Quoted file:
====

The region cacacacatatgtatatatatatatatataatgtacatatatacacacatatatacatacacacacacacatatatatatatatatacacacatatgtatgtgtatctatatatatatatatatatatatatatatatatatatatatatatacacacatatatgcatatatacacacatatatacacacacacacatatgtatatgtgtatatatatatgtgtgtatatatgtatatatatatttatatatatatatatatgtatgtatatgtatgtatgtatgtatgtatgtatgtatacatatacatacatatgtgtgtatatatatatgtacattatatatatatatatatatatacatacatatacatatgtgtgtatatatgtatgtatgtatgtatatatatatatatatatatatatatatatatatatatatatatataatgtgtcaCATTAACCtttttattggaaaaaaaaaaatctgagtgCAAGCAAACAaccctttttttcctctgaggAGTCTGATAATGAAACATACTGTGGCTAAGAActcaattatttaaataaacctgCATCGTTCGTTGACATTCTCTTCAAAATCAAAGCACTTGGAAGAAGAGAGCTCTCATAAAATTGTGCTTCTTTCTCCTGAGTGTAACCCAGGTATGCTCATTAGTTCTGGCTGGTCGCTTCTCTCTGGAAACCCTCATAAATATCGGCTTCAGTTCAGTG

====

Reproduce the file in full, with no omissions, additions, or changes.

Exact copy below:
The region cacacacatatgtatatatatatatatataatgtacatatatacacacatatatacatacacacacacacatatatatatatatatacacacatatgtatgtgtatctatatatatatatatatatatatatatatatatatatatatatatacacacatatatgcatatatacacacatatatacacacacacacatatgtatatgtgtatatatatatgtgtgtatatatgtatatatatatttatatatatatatatatgtatgtatatgtatgtatgtatgtatgtatgtatgtatacatatacatacatatgtgtgtatatatatatgtacattatatatatatatatatatatacatacatatacatatgtgtgtatatatgtatgtatgtatgtatatatatatatatatatatatatatatatatatatatatatatataatgtgtcaCATTAACCtttttattggaaaaaaaaaaatctgagtgCAAGCAAACAaccctttttttcctctgaggAGTCTGATAATGAAACATACTGTGGCTAAGAActcaattatttaaataaacctgCATCGTTCGTTGACATTCTCTTCAAAATCAAAGCACTTGGAAGAAGAGAGCTCTCATAAAATTGTGCTTCTTTCTCCTGAGTGTAACCCAGGTATGCTCATTAGTTCTGGCTGGTCGCTTCTCTCTGGAAACCCTCATAAATATCGGCTTCAGTTCAGTG